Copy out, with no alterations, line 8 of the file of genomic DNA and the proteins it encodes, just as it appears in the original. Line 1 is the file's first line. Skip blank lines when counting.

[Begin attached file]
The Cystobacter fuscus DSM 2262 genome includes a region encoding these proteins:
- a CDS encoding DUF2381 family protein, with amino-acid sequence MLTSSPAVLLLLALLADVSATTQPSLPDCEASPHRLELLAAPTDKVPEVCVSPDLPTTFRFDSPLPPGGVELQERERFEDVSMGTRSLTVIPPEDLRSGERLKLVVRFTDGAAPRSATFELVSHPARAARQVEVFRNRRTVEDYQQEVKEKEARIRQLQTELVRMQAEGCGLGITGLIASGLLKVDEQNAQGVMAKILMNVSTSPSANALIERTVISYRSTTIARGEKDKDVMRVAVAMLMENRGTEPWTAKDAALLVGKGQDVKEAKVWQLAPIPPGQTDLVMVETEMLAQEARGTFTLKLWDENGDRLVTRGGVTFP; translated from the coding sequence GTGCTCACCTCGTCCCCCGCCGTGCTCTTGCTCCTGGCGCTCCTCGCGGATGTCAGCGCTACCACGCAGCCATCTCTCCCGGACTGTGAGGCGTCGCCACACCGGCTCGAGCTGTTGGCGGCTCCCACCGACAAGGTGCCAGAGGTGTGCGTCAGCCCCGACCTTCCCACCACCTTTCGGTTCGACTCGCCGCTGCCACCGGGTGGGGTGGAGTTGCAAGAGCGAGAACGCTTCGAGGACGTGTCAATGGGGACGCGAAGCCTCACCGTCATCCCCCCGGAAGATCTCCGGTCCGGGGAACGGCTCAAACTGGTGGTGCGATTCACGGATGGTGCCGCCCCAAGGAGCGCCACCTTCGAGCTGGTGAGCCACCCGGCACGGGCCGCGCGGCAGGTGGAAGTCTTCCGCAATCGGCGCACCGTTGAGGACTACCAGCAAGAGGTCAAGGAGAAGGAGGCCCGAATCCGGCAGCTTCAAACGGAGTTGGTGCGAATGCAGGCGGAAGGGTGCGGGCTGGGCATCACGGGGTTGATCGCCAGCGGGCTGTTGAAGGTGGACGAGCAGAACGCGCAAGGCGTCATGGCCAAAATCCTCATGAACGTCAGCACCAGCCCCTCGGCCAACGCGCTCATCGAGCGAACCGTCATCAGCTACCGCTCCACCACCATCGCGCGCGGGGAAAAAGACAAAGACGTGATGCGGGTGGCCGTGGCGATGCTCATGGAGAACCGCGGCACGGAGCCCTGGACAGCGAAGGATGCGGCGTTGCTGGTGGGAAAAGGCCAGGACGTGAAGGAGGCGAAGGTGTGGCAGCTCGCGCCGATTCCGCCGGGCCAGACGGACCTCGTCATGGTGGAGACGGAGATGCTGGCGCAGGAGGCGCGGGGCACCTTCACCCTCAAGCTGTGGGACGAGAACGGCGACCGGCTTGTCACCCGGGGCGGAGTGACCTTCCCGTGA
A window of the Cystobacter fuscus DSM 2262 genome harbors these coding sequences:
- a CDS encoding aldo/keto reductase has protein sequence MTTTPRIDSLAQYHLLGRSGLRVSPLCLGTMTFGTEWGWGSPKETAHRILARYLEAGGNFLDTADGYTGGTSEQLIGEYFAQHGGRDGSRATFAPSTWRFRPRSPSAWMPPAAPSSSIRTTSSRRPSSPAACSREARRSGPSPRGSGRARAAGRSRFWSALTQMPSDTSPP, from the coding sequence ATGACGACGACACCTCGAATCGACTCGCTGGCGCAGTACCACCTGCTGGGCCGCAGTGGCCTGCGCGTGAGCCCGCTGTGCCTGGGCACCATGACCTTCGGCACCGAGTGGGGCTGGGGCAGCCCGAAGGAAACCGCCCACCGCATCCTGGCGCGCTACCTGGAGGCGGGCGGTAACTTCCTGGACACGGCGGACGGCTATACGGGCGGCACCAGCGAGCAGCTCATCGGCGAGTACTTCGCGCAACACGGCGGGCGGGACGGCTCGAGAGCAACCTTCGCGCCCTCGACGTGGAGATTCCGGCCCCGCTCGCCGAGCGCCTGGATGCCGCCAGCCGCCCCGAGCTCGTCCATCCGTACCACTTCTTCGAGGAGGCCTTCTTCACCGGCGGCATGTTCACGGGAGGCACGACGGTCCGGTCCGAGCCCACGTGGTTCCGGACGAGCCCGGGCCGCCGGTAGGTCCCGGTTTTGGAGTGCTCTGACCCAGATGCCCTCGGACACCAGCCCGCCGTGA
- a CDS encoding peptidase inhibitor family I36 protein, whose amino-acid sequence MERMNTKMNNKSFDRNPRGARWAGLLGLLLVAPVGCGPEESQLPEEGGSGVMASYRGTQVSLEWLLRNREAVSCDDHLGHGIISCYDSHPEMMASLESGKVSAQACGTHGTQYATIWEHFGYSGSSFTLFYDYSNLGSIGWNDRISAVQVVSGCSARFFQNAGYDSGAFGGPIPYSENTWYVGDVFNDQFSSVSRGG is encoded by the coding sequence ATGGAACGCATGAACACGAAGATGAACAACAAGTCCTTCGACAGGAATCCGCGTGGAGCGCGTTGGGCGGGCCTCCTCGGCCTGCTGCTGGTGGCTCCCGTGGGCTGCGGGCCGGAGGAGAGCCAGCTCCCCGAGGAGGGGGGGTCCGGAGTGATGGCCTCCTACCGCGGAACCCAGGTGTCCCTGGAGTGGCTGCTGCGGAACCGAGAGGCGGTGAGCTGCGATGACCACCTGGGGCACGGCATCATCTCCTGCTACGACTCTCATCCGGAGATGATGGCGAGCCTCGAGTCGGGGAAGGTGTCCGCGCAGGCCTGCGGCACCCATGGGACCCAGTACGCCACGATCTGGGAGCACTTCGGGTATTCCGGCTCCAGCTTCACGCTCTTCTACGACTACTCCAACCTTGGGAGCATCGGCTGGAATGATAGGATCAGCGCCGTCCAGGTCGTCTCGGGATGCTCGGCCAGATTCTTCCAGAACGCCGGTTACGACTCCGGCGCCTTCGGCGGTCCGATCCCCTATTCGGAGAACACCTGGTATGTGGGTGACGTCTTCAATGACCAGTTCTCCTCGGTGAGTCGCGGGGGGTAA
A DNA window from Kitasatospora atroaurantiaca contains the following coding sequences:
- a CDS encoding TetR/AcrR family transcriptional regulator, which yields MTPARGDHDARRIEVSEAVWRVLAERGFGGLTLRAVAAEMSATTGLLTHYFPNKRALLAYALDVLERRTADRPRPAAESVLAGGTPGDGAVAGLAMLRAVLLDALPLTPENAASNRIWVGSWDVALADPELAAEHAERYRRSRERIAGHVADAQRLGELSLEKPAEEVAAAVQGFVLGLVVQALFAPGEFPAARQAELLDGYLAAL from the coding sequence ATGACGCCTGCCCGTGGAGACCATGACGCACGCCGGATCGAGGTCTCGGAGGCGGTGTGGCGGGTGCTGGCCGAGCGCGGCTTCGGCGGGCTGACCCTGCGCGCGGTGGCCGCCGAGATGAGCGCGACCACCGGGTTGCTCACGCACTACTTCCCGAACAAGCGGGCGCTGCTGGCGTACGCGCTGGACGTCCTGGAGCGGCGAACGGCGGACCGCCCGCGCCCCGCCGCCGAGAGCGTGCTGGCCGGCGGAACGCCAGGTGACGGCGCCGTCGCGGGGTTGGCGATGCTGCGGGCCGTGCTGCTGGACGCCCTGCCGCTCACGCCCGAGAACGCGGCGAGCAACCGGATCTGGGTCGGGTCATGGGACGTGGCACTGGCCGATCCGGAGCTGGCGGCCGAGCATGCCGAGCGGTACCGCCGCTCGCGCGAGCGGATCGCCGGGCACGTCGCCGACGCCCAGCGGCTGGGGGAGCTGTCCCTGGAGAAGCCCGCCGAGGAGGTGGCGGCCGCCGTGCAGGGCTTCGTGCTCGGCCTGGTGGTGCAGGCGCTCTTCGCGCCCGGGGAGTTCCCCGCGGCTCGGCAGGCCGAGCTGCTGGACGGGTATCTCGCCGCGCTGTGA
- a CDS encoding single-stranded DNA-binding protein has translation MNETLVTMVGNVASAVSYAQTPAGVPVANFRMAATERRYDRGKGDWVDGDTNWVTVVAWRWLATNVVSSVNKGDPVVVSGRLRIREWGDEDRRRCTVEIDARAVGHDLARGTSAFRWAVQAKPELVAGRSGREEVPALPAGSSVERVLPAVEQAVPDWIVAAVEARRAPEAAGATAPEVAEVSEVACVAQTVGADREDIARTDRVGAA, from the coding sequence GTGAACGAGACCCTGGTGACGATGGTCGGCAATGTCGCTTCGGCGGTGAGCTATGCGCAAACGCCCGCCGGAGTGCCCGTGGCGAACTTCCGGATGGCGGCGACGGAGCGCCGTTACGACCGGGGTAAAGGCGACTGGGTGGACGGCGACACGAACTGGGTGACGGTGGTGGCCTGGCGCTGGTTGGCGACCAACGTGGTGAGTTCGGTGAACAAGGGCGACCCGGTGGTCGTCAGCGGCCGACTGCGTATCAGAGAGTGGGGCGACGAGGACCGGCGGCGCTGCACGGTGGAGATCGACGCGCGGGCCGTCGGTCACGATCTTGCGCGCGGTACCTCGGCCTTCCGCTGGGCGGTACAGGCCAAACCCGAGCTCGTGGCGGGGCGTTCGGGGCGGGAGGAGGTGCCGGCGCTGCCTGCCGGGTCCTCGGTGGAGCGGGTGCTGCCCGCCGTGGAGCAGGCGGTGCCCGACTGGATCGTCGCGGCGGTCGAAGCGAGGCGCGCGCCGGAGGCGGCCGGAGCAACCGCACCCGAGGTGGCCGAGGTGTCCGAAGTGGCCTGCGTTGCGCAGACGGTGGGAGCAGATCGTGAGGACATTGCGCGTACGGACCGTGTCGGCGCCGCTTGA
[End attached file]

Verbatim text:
- a CDS encoding single-stranded DNA-binding protein has translation MNETLVTMVGNVASAVSYAQTPAGVPVANFRMAATERRYDRGKGDWVDGDTNWVTVVAWRWLATNVVSSVNKGDPVVVSGRLRIREWGDEDRRRCTVEIDARAVGHDLARGTSAFRWAVQAKPELVAGRSGREEVPALPAGSSVERVLPAVEQAVPDWIVAAVEARRAPEAAGATAPEVAEVSEVACVAQTVGADREDIARTDRVGAA, from the coding sequence GTGAACGAGACCCTGGTGACGATGGTCGGCAATGTCGCTTCGGCGGTGAGCTATGCGCAAACGCCCGCCGGAGTGCCCGTGGCGAACTTCCGGATGGCGGCGACGGAGCGCCGTTACGACCGGGGTAAAGGCGACTGGGTGGACGGCGACACGAACTGGGTGACGGTGGTGGCCTGGCGCTGGTTGGCGACCAACGTGGTGAGTTCGGTGAACAAGGGCGACCCGGTGGTCGTCAGCGGCCGACTGCGTATCAGAGAGTGGGGCGACGAGGACCGGCGGCGCTGCACGGTGGAGATCGACGCGCGGGCCGTCGGTCACGATCTTGCGCGCGGTACCTCGGCCTTCCGCTGGGCGGTACAGGCCAAACCCGAGCTCGTGGCGGGGCGTTCGGGGCGGGAGGAGGTGCCGGCGCTGCCTGCCGGGTCCTCGGTGGAGCGGGTGCTGCCCGCCGTGGAGCAGGCGGTGCCCGACTGGATCGTCGCGGCGGTCGAAGCGAGGCGCGCGCCGGAGGCGGCCGGAGCAACCGCACCCGAGGTGGCCGAGGTGTCCGAAGTGGCCTGCGTTGCGCAGACGGTGGGAGCAGATCGTGAGGACATTGCGCGTACGGACCGTGTCGGCGCCGCTTGA